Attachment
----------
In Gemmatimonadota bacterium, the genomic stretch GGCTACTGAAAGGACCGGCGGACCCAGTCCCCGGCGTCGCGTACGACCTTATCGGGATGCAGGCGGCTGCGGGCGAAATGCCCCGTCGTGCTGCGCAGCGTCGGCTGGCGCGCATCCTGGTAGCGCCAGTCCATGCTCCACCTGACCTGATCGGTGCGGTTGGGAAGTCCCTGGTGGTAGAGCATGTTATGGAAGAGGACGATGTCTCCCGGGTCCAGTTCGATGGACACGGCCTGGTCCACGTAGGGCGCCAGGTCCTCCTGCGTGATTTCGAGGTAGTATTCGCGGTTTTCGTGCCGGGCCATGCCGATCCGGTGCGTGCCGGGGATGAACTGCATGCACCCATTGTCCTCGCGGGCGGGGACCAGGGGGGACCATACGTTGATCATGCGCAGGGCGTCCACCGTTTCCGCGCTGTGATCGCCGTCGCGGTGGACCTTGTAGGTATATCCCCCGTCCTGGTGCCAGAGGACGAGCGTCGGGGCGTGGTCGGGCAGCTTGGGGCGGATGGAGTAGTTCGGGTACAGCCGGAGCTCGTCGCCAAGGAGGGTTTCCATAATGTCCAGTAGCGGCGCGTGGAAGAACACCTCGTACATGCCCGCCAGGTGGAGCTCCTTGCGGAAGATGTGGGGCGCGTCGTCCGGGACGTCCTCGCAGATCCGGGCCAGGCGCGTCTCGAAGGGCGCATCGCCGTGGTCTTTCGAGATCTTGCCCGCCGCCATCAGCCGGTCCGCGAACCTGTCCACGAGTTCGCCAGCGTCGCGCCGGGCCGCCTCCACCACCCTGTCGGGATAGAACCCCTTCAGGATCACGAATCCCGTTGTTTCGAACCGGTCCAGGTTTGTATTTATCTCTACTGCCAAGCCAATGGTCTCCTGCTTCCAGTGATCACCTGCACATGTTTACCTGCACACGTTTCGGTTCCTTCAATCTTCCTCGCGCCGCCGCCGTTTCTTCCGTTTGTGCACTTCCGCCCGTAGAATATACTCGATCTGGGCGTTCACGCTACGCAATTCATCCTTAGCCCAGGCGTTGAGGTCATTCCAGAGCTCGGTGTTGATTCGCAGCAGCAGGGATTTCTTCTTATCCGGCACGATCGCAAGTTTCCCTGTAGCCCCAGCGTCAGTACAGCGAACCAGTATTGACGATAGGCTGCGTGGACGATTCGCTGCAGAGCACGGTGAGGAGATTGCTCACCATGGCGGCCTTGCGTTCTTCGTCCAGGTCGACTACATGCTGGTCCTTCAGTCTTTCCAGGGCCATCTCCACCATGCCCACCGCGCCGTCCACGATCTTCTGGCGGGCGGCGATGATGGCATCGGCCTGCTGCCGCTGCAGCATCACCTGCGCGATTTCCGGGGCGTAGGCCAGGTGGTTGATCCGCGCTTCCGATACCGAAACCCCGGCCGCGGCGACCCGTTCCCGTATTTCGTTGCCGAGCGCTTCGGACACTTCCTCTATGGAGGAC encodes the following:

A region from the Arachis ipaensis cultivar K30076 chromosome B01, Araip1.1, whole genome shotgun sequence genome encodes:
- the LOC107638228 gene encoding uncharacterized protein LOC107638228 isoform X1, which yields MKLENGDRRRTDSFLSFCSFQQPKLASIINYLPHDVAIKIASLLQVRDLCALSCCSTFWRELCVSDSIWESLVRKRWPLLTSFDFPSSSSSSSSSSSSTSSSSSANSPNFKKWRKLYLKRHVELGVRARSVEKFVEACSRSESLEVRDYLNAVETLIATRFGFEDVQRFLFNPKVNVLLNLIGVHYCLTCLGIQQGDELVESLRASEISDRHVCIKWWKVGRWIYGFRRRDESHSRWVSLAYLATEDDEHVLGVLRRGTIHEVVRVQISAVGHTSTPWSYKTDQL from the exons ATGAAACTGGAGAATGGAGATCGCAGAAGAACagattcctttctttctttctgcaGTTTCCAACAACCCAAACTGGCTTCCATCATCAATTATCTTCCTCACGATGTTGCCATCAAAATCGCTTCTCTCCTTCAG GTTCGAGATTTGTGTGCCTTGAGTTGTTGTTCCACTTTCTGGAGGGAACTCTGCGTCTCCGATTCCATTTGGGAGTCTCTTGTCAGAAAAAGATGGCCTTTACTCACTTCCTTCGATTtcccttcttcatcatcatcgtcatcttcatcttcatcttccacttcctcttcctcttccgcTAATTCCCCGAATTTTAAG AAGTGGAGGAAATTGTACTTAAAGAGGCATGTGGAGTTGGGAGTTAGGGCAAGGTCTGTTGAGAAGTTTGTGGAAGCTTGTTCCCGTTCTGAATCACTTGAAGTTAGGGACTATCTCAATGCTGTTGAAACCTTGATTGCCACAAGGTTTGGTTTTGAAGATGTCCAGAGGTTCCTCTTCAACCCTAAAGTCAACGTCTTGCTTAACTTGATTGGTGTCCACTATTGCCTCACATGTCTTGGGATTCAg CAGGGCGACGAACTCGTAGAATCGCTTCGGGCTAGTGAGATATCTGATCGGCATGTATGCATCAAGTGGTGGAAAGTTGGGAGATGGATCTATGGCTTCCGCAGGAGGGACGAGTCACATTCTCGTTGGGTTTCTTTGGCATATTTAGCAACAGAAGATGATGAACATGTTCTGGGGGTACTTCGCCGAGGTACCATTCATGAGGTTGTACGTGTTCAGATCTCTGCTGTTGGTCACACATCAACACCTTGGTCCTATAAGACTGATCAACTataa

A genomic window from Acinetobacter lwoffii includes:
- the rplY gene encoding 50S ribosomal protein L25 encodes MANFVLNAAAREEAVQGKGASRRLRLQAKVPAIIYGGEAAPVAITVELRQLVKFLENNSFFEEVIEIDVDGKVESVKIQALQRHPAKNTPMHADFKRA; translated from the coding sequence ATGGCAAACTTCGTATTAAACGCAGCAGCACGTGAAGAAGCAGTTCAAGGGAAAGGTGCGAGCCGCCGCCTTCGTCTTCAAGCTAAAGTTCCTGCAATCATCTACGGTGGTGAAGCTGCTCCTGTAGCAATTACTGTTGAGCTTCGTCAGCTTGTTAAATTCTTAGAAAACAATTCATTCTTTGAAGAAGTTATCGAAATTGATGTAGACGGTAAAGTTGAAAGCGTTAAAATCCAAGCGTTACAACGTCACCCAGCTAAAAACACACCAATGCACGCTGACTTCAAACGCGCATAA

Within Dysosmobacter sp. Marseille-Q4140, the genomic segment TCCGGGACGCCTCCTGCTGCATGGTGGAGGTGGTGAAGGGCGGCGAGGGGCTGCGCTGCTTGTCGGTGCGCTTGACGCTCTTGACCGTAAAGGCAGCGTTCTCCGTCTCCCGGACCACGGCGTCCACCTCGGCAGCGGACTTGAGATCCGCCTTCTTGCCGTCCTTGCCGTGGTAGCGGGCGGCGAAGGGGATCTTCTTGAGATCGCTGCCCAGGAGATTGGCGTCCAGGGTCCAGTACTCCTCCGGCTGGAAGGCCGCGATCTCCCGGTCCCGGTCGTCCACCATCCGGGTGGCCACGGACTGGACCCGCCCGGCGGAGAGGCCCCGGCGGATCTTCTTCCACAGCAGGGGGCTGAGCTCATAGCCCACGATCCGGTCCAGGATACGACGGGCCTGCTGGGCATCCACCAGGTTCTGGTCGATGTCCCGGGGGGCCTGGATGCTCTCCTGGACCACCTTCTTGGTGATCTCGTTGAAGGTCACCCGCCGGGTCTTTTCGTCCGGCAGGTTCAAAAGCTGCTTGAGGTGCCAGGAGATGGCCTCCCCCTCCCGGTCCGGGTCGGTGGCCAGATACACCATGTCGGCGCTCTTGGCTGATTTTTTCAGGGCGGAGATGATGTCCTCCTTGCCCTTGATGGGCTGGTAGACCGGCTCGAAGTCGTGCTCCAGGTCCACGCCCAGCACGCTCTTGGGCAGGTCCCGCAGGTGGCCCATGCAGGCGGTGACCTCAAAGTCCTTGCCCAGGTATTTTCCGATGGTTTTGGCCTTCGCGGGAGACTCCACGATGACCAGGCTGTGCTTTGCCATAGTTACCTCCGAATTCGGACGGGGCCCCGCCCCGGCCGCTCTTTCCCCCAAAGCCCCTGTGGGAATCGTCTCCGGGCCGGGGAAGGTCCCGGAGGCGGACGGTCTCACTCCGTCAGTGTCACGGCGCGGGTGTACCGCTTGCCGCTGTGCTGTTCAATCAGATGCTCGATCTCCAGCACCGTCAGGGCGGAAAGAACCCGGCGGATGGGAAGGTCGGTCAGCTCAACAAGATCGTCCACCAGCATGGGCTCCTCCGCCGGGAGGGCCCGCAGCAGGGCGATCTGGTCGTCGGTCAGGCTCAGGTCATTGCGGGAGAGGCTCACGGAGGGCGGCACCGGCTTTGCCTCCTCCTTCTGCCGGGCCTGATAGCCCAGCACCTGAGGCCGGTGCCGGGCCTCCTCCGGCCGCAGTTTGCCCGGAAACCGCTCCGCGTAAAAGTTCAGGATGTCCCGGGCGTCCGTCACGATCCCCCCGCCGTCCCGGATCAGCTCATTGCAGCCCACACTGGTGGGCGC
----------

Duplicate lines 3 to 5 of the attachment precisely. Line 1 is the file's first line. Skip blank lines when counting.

- the LOC107638228 gene encoding uncharacterized protein LOC107638228 isoform X1, which yields MKLENGDRRRTDSFLSFCSFQQPKLASIINYLPHDVAIKIASLLQVRDLCALSCCSTFWRELCVSDSIWESLVRKRWPLLTSFDFPSSSSSSSSSSSSTSSSSSANSPNFKKWRKLYLKRHVELGVRARSVEKFVEACSRSESLEVRDYLNAVETLIATRFGFEDVQRFLFNPKVNVLLNLIGVHYCLTCLGIQQGDELVESLRASEISDRHVCIKWWKVGRWIYGFRRRDESHSRWVSLAYLATEDDEHVLGVLRRGTIHEVVRVQISAVGHTSTPWSYKTDQL from the exons ATGAAACTGGAGAATGGAGATCGCAGAAGAACagattcctttctttctttctgcaGTTTCCAACAACCCAAACTGGCTTCCATCATCAATTATCTTCCTCACGATGTTGCCATCAAAATCGCTTCTCTCCTTCAG GTTCGAGATTTGTGTGCCTTGAGTTGTTGTTCCACTTTCTGGAGGGAACTCTGCGTCTCCGATTCCATTTGGGAGTCTCTTGTCAGAAAAAGATGGCCTTTACTCACTTCCTTCGATTtcccttcttcatcatcatcgtcatcttcatcttcatcttccacttcctcttcctcttccgcTAATTCCCCGAATTTTAAG AAGTGGAGGAAATTGTACTTAAAGAGGCATGTGGAGTTGGGAGTTAGGGCAAGGTCTGTTGAGAAGTTTGTGGAAGCTTGTTCCCGTTCTGAATCACTTGAAGTTAGGGACTATCTCAATGCTGTTGAAACCTTGATTGCCACAAGGTTTGGTTTTGAAGATGTCCAGAGGTTCCTCTTCAACCCTAAAGTCAACGTCTTGCTTAACTTGATTGGTGTCCACTATTGCCTCACATGTCTTGGGATTCAg CAGGGCGACGAACTCGTAGAATCGCTTCGGGCTAGTGAGATATCTGATCGGCATGTATGCATCAAGTGGTGGAAAGTTGGGAGATGGATCTATGGCTTCCGCAGGAGGGACGAGTCACATTCTCGTTGGGTTTCTTTGGCATATTTAGCAACAGAAGATGATGAACATGTTCTGGGGGTACTTCGCCGAGGTACCATTCATGAGGTTGTACGTGTTCAGATCTCTGCTGTTGGTCACACATCAACACCTTGGTCCTATAAGACTGATCAACTataa

A genomic window from Acinetobacter lwoffii includes:
- the rplY gene encoding 50S ribosomal protein L25 encodes MANFVLNAAAREEAVQGKGASRRLRLQAKVPAIIYGGEAAPVAITVELRQLVKFLENNSFFEEVIEIDVDGKVESVKIQALQRHPAKNTPMHADFKRA; translated from the coding sequence ATGGCAAACTTCGTATTAAACGCAGCAGCACGTGAAGAAGCAGTTCAAGGGAAAGGTGCGAGCCGCCGCCTTCGTCTTCAAGCTAAAGTTCCTGCAATCATCTACGGTGGTGAAGCTGCTCCTGTAGCAATTACTGTTGAGCTTCGTCAGCTTGTTAAATTCTTAGAAAACAATTCATTCTTTGAAGAAGTTATCGAAATTGATGTAGACGGTAAAGTTGAAAGCGTTAAAATCCAAGCGTTACAACGTCACCCAGCTAAAAACACACCAATGCACGCTGACTTCAAACGCGCATAA